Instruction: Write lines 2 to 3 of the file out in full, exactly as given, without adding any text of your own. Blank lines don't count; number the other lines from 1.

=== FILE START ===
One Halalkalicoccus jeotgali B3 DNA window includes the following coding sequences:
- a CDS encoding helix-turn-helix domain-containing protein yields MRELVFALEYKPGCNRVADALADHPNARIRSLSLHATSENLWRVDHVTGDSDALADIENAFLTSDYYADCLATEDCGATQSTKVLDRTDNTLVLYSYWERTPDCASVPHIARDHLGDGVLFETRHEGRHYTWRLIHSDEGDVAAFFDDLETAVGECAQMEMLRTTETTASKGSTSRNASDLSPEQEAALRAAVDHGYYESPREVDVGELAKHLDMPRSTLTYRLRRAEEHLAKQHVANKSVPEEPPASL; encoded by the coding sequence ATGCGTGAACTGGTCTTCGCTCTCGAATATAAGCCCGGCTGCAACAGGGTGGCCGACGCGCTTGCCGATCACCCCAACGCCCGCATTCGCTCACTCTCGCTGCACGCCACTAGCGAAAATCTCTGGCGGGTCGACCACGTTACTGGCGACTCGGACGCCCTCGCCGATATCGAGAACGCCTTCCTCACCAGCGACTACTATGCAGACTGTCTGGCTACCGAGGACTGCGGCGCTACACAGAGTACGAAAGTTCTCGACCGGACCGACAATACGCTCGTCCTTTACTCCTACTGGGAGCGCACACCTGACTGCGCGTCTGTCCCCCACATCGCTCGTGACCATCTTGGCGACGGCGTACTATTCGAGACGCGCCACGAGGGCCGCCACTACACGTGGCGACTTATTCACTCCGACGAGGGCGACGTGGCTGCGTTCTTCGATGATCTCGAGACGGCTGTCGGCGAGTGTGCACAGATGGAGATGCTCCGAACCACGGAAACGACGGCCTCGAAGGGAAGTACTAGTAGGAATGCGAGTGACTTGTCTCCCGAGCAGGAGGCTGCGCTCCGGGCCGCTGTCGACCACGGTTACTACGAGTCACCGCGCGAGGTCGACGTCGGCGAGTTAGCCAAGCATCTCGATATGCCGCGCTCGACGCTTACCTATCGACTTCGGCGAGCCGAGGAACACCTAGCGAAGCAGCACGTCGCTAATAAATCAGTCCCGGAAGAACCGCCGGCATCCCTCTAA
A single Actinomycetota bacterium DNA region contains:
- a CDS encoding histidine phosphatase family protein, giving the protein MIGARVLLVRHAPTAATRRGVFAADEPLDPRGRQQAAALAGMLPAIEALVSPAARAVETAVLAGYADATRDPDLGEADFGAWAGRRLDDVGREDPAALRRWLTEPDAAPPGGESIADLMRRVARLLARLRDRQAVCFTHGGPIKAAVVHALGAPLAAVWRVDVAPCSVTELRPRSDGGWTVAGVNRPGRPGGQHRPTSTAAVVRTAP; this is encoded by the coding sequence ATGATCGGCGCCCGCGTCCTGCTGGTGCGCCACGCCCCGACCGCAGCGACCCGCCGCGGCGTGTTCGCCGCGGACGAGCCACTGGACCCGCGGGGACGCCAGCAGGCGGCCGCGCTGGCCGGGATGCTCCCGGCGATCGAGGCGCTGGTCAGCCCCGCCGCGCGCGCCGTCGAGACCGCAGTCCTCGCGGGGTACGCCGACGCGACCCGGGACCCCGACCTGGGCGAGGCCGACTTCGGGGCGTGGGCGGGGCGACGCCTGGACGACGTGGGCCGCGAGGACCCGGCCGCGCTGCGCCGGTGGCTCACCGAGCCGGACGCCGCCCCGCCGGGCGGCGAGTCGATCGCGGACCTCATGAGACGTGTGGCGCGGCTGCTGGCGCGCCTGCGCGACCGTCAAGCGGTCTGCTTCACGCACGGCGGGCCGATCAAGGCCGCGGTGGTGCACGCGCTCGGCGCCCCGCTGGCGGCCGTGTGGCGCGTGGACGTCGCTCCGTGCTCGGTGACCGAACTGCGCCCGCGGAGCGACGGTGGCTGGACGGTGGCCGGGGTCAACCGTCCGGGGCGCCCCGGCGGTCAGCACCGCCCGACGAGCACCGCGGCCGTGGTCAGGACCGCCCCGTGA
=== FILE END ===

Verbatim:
- a CDS encoding helix-turn-helix domain-containing protein yields MRELVFALEYKPGCNRVADALADHPNARIRSLSLHATSENLWRVDHVTGDSDALADIENAFLTSDYYADCLATEDCGATQSTKVLDRTDNTLVLYSYWERTPDCASVPHIARDHLGDGVLFETRHEGRHYTWRLIHSDEGDVAAFFDDLETAVGECAQMEMLRTTETTASKGSTSRNASDLSPEQEAALRAAVDHGYYESPREVDVGELAKHLDMPRSTLTYRLRRAEEHLAKQHVANKSVPEEPPASL; encoded by the coding sequence ATGCGTGAACTGGTCTTCGCTCTCGAATATAAGCCCGGCTGCAACAGGGTGGCCGACGCGCTTGCCGATCACCCCAACGCCCGCATTCGCTCACTCTCGCTGCACGCCACTAGCGAAAATCTCTGGCGGGTCGACCACGTTACTGGCGACTCGGACGCCCTCGCCGATATCGAGAACGCCTTCCTCACCAGCGACTACTATGCAGACTGTCTGGCTACCGAGGACTGCGGCGCTACACAGAGTACGAAAGTTCTCGACCGGACCGACAATACGCTCGTCCTTTACTCCTACTGGGAGCGCACACCTGACTGCGCGTCTGTCCCCCACATCGCTCGTGACCATCTTGGCGACGGCGTACTATTCGAGACGCGCCACGAGGGCCGCCACTACACGTGGCGACTTATTCACTCCGACGAGGGCGACGTGGCTGCGTTCTTCGATGATCTCGAGACGGCTGTCGGCGAGTGTGCACAGATGGAGATGCTCCGAACCACGGAAACGACGGCCTCGAAGGGAAGTACTAGTAGGAATGCGAGTGACTTGTCTCCCGAGCAGGAGGCTGCGCTCCGGGCCGCTGTCGACCACGGTTACTACGAGTCACCGCGCGAGGTCGACGTCGGCGAGTTAGCCAAGCATCTCGATATGCCGCGCTCGACGCTTACCTATCGACTTCGGCGAGCCGAGGAACACCTAGCGAAGCAGCACGTCGCTAATAAATCAGTCCCGGAAGAACCGCCGGCATCCCTCTAA
A single Actinomycetota bacterium DNA region contains: